Ask The First Responder: Part 1
Have you ever wondered if, in an emergency, your medical ID jewelry really would come in handy? Ever wonder what information EMTs really need to see on your ID? We sat down with Jeremy, a Lauren’s Hope customer, father of two girls with epilepsy, and an Engineer with Santa Barbara City Fire, and asked just that.
Lauren's Hope: From a firefighter perspective, as a first responder, is a medical ID one of the first things you check for as you’re triaging someone?
Jeremy: Yes. If they’re unconscious, yes, that’s extremely important.
LH: What information do you get from that when you have a nonresponsive, unconscious person? What difference does that make in the outcome of a given situation?
J: It really speeds up the decision-making process [as we] try to, One: See what the problem is, and, Two: Try to correct it. If it’s something as simple as diabetes, if we give someone sugar, in less than a minute, they can be sitting up and talking to us. But if we don’t know they have diabetes, there’s a longer process to go through to try to find out … what’s going on. One of the most important things is patient history, and any medical problems that are on that bracelet are huge clues [as we’re determining] what’s going on with that person.
LH: Before our interview, you mentioned that your wife, Julie, wears medical ID jewelry when she’s running, but she has no medical issues. Why do you feel it’s important for her to wear an ICE (In Case of Emergency) ID?
J: I bought Julie one for when she’s running. [The ICE ID] has her name, my name, it says she doesn’t have any allergies, and it has my phone number. I think it’s important for people that are biking or running or out there by themselves to have some sort of identification. And the phone number is really handy too, because if she gets hurt, they can call me. [As a firefighter], I’ve called husbands and wives on calls before and, One: It’s great that the loved one knows what’s going on, and, Two: They might be able to help [inform us about] any other issues they might have going on, and then they can meet [their loved one] at the hospital.
LH: What makes wearing a Lauren’s Hope medical ID important for your daughters?
J: Both of my girls (ages 5 and 9) have epilepsy. It’s a really small form called absent seizures. It’s where they just kind of zone out for a few seconds at a time. My youngest did have a long one a little while ago while I was at work and they called 911 and all that.
It’s important to have [the bracelet] because if it happens at school or somewhere, if the people … notice the bracelet, they can know there’s a history of seizures. When the fire department and medics show up, knowing that there’s a history of seizures, and that it’s not a new event, is huge. It’s extremely important in that it tells you something totally different if it’s a new event of a seizure. Then they’re thinking head trauma and other issues. But if it’s … in their history, and they’re on medication and all of that, it’s not as big of an emergency as if it were the first one.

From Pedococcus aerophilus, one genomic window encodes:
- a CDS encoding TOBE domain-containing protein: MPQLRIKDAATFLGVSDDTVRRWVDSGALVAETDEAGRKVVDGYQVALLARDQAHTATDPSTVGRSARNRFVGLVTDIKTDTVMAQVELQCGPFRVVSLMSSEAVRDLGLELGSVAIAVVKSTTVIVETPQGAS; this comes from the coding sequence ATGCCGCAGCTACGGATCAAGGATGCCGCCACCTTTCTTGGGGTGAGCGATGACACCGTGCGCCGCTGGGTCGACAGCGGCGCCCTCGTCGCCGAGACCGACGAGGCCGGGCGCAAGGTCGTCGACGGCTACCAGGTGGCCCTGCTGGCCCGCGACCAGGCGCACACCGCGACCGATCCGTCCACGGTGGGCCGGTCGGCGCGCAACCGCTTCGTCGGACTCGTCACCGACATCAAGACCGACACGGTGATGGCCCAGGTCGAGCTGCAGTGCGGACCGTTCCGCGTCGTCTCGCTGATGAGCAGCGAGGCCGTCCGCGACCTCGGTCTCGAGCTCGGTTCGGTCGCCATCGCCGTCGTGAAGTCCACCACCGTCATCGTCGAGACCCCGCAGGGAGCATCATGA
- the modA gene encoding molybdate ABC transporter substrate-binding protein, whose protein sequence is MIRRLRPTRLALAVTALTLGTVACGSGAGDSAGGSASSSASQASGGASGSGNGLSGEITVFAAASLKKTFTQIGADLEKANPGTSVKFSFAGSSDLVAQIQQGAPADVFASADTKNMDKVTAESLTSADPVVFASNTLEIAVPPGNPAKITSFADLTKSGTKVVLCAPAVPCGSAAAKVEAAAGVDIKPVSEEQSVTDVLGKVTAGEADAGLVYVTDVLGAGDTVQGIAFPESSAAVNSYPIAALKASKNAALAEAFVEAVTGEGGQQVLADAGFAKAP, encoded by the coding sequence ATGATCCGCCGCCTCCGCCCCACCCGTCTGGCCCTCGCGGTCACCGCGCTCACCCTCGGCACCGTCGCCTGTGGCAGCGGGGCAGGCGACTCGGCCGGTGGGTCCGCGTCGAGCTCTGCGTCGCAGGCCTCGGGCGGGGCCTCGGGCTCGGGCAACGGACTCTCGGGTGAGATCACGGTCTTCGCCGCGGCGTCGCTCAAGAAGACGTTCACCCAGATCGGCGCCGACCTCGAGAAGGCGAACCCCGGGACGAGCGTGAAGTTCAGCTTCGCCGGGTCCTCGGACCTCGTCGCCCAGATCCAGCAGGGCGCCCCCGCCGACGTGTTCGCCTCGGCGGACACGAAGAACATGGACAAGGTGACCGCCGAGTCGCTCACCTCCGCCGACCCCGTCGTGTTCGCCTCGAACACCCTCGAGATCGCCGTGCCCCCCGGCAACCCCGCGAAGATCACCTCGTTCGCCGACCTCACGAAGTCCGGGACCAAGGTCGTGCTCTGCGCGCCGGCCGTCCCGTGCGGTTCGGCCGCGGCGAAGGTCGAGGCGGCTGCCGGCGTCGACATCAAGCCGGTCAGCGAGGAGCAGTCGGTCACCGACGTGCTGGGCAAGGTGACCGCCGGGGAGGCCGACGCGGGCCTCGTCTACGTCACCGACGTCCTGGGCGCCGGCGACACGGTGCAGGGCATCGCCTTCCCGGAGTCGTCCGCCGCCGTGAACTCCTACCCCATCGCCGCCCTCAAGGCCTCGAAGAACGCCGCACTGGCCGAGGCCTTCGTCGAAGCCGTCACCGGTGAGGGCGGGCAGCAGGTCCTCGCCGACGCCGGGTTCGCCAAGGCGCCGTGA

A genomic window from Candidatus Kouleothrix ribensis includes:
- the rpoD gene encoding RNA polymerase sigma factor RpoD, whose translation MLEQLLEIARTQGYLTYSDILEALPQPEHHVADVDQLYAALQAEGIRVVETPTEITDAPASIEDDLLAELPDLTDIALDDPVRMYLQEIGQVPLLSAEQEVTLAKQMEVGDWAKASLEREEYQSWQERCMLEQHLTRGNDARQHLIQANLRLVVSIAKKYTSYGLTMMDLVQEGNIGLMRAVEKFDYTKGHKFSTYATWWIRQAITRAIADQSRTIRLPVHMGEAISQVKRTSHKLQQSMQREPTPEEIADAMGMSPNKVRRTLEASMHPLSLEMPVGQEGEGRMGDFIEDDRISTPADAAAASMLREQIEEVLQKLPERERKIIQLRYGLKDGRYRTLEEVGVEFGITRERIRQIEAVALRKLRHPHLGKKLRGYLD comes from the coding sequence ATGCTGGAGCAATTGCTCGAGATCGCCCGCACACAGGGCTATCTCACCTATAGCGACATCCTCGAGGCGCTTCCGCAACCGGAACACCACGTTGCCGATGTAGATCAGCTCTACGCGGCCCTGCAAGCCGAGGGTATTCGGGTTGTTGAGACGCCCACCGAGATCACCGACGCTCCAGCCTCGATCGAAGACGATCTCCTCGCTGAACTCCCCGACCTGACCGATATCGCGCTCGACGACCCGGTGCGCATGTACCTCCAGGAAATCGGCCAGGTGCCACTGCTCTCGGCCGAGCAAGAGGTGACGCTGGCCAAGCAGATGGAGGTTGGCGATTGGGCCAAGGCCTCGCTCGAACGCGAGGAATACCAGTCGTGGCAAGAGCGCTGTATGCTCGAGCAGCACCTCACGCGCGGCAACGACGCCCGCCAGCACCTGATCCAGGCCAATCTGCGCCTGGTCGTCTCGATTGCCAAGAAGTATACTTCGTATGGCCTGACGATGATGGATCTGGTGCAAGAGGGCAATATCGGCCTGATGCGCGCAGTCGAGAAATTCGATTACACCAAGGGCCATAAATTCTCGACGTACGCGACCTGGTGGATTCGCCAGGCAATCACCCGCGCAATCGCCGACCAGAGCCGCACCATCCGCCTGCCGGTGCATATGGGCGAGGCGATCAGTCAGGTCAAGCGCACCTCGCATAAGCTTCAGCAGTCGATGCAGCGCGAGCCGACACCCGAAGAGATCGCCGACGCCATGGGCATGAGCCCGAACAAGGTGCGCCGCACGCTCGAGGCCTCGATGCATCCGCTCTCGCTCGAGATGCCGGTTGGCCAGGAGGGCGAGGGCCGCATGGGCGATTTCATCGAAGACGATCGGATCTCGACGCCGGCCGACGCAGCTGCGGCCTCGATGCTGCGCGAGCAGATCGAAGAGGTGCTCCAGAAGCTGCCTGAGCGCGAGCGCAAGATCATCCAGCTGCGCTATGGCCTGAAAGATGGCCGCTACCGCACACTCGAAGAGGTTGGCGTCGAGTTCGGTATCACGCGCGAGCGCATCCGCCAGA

LH: As a parent, do you find it difficult to have children with medical issues in the school system? Are the staff members properly trained?
J: It’s a challenge. School personnel overreact a lot to it because epilepsy can be extremely violent, but at the same time, if it’s a known deal, then as soon as it’s over, the kid is fine. Obviously, if you don’t see it very often, it’s a scary thing to see and you call the world. Personally, I’d rather have them err on the side of safety than not call, but a lot of times they overreact and they’ll try to hold a kid down. All you really need to do is kind of let it happen and be there when they come to. Try to keep them from hurting themselves. You don’t need to make it worse by holding them down or sticking something in their mouths. There needs to be a lot more education about it.
LH: What would you tell people who see that happening with a child? What’s the appropriate thing to do?
J: The appropriate thing, if they have a drop seizure where they just drop, or they have a grand mall where they continue shaking, if you can help them to the ground, help them to the ground. Cushion their head if they’re banging their head and just let them go through it. And then once they’re done, they’re going to be kind of – they call it postictal – they’ll be really confused and not all there for a little while, and then they’ll slowly come out of it. Just be there, and wait for them to come out of it, and explain what happened to them, and just keep talking to them until they’re back to normal.